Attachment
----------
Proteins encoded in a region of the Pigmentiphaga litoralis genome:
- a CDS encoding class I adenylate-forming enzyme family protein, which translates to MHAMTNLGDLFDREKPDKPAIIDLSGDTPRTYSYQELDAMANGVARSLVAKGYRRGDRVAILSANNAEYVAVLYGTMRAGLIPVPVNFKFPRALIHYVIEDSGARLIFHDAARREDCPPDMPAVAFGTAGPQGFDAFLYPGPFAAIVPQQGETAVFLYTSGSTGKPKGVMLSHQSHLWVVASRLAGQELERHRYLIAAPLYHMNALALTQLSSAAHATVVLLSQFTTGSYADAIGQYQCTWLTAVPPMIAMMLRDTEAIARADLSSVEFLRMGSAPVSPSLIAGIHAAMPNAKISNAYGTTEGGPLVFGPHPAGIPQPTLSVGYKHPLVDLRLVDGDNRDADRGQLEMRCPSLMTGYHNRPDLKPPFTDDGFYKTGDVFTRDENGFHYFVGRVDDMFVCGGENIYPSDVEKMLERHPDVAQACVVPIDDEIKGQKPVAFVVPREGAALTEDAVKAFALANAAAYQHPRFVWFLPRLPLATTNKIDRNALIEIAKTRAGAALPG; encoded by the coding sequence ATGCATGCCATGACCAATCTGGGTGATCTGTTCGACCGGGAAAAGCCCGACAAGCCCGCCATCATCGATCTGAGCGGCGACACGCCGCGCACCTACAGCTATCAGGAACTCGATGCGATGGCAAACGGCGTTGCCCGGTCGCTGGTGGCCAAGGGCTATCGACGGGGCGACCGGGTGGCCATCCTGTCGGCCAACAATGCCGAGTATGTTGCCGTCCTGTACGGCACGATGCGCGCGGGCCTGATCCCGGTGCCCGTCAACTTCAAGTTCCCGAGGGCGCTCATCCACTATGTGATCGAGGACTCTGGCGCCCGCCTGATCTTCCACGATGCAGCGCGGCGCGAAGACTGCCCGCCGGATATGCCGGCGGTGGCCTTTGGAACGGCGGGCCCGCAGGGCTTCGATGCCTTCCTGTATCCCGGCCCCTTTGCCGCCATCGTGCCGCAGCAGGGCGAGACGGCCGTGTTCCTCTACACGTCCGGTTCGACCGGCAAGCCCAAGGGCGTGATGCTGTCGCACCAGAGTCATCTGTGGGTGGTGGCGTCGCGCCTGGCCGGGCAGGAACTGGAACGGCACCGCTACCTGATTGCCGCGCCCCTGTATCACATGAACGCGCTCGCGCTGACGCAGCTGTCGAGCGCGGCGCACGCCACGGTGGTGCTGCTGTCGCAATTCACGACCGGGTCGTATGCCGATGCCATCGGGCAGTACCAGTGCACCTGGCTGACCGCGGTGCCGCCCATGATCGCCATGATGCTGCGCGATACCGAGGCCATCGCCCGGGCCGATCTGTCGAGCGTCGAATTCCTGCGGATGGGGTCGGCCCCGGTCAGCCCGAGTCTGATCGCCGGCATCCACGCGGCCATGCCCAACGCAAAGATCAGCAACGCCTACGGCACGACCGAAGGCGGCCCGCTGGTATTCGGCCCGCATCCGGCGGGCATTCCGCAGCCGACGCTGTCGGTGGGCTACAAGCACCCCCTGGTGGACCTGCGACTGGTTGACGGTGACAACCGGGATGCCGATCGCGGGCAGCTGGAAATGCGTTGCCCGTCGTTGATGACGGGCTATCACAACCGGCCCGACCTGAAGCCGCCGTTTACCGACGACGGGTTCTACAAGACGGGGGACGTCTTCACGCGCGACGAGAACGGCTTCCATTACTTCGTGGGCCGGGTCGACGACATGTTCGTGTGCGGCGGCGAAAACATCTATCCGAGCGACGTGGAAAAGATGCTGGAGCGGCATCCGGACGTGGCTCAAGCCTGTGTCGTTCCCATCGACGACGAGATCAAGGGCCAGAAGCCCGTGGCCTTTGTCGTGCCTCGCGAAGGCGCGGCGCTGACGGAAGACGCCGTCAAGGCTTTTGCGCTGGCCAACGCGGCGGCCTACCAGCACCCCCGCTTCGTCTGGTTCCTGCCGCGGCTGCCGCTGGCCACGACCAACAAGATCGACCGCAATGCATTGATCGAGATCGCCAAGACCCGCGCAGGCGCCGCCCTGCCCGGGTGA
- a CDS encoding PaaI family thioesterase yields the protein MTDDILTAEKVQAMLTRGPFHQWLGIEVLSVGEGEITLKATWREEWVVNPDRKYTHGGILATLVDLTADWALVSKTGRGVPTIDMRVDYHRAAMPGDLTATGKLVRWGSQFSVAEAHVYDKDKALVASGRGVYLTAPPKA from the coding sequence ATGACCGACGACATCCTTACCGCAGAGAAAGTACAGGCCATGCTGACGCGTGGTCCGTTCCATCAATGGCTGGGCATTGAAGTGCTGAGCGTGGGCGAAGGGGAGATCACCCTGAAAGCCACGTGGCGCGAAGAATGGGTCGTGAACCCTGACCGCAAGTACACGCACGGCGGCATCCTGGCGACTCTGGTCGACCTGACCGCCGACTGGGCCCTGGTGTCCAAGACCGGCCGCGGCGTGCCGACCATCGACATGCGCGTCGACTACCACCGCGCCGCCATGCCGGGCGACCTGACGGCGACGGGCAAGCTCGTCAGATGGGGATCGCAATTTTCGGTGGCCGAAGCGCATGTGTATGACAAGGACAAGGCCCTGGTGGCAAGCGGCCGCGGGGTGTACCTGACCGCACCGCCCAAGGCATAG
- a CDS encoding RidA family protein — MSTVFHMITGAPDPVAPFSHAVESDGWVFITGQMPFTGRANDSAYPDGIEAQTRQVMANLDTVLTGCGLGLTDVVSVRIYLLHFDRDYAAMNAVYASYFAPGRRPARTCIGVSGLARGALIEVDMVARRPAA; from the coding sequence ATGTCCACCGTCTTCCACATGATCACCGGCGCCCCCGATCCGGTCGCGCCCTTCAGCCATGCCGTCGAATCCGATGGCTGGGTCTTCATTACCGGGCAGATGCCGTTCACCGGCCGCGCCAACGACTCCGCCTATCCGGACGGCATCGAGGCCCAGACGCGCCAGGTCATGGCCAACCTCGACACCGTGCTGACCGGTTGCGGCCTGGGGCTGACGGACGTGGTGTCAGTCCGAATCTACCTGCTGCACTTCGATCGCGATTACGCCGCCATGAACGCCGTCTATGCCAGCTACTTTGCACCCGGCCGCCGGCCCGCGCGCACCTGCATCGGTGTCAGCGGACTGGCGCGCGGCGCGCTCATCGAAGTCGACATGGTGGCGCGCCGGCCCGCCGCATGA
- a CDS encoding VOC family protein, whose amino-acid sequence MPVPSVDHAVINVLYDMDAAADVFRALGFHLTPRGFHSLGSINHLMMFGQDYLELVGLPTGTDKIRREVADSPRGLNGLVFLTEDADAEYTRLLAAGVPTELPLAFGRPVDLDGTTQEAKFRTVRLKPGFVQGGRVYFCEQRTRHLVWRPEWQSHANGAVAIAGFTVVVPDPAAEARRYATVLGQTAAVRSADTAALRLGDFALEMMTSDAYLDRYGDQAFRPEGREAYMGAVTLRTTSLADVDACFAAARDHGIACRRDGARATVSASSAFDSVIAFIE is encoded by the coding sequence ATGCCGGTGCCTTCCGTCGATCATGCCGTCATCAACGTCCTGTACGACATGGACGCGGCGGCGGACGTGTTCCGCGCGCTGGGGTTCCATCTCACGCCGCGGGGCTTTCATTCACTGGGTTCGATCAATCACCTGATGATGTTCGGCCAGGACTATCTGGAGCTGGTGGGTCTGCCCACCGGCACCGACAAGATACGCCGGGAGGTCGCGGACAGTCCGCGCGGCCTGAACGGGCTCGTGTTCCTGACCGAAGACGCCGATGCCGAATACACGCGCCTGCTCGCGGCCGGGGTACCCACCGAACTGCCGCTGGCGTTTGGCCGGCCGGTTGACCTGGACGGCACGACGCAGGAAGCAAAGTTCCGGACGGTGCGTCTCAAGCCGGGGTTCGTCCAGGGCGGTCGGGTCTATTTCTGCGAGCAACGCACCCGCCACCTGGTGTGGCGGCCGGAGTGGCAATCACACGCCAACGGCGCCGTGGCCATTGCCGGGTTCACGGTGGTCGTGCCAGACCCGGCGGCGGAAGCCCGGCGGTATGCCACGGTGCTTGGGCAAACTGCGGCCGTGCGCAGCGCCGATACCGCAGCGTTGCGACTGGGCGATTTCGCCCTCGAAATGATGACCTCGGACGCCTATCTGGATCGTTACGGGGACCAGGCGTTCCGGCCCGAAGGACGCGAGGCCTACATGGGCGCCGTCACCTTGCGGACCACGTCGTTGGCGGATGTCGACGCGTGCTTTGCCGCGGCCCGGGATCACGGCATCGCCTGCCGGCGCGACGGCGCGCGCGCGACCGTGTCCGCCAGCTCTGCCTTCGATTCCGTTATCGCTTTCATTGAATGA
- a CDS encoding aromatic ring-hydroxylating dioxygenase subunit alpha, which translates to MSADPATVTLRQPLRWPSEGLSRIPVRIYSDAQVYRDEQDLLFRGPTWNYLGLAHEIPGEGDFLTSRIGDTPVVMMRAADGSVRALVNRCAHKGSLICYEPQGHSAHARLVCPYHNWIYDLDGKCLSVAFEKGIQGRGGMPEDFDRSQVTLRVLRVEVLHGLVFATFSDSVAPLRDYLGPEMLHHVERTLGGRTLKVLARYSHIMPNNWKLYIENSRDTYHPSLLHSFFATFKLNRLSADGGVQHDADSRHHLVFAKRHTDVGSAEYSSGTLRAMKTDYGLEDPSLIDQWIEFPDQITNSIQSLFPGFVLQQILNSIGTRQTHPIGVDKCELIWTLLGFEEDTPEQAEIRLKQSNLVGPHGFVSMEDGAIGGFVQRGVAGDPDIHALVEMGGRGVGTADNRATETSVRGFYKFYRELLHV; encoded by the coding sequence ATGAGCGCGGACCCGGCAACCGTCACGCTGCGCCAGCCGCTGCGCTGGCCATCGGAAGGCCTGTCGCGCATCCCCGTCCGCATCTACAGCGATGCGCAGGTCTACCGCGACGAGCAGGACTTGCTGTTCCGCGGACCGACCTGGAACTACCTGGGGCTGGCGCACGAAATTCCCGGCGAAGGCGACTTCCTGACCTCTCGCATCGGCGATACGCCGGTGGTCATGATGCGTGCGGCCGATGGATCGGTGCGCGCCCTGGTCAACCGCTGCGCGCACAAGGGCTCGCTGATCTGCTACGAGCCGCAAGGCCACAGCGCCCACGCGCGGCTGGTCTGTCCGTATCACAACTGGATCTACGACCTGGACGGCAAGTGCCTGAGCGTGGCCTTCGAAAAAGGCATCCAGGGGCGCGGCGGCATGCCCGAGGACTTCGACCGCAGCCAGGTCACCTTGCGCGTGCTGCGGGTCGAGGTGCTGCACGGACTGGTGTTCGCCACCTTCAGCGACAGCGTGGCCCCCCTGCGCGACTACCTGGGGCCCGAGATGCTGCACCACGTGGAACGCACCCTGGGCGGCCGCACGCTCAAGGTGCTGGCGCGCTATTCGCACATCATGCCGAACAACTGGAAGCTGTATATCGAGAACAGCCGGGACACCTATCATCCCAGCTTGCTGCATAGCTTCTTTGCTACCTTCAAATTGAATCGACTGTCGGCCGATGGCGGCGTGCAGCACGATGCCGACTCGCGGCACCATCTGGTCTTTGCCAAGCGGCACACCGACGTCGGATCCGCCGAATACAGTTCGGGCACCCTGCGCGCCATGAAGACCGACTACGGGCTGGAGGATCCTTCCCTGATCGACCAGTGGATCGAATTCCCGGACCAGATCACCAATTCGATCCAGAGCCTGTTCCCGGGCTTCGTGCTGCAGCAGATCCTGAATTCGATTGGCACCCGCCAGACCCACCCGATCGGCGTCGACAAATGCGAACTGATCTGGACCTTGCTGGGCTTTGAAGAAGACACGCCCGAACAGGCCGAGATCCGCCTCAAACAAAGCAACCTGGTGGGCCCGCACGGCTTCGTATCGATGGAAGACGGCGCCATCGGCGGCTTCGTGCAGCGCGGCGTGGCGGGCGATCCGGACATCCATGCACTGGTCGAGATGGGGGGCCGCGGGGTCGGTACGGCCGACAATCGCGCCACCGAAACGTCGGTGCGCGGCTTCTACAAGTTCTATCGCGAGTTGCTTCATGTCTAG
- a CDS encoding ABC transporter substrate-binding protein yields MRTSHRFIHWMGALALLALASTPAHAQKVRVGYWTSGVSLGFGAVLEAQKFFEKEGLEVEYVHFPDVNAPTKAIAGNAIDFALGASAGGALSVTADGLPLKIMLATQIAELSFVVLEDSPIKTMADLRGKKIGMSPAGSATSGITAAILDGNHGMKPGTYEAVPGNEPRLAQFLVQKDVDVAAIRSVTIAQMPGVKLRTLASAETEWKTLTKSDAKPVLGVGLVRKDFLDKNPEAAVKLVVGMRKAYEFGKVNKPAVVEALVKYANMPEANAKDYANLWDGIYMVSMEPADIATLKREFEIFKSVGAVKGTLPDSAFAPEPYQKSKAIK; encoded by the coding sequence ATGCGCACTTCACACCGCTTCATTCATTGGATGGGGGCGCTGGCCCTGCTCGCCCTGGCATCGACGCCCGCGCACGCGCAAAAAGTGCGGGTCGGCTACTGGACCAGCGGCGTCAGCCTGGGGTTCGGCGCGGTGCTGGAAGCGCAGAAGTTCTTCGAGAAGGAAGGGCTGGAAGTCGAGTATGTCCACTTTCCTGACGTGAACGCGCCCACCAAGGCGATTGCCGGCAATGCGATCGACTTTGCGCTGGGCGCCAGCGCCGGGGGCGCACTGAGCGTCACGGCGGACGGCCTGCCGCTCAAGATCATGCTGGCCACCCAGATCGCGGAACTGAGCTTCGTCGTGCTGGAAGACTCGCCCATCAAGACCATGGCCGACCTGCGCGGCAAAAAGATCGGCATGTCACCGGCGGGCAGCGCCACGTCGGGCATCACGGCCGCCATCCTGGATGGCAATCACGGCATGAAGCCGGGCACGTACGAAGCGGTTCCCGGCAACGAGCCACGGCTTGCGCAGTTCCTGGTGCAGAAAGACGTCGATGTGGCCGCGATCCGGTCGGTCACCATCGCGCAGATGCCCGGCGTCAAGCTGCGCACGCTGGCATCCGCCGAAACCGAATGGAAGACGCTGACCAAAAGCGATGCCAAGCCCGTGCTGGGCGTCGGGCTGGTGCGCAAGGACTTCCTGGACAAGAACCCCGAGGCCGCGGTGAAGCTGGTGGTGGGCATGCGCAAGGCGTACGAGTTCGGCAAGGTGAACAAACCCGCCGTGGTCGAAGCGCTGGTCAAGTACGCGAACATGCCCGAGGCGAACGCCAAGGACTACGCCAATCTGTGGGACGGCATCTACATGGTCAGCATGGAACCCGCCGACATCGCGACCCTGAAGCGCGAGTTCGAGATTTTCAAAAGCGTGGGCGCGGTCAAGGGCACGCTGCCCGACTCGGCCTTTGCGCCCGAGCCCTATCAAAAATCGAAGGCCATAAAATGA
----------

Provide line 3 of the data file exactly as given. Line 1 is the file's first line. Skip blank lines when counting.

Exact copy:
- a CDS encoding PaaI family thioesterase yields the protein MTDDILTAEKVQAMLTRGPFHQWLGIEVLSVGEGEITLKATWREEWVVNPDRKYTHGGILATLVDLTADWALVSKTGRGVPTIDMRVDYHRAAMPGDLTATGKLVRWGSQFSVAEAHVYDKDKALVASGRGVYLTAPPKA from the coding sequence ATGACCGACGACATCCTTACCGCAGAGAAAGTACAGGCCATGCTGACGCGTGGTCCGTTCCATCAATGGCTGGGCATTGAAGTGCTGAGCGTGGGCGAAGGGGAGATCACCCTGAAAGCCACGTGGCGCGAAGAATGGGTCGTGAACCCTGACCGCAAGTACACGCACGGCGGCATCCTGGCGACTCTGGTCGACCTGACCGCCGACTGGGCCCTGGTGTCCAAGACCGGCCGCGGCGTGCCGACCATCGACATGCGCGTCGACTACCACCGCGCCGCCATGCCGGGCGACCTGACGGCGACGGGCAAGCTCGTCAGATGGGGATCGCAATTTTCGGTGGCCGAAGCGCATGTGTATGACAAGGACAAGGCCCTGGTGGCAAGCGGCCGCGGGGTGTACCTGACCGCACCGCCCAAGGCATAG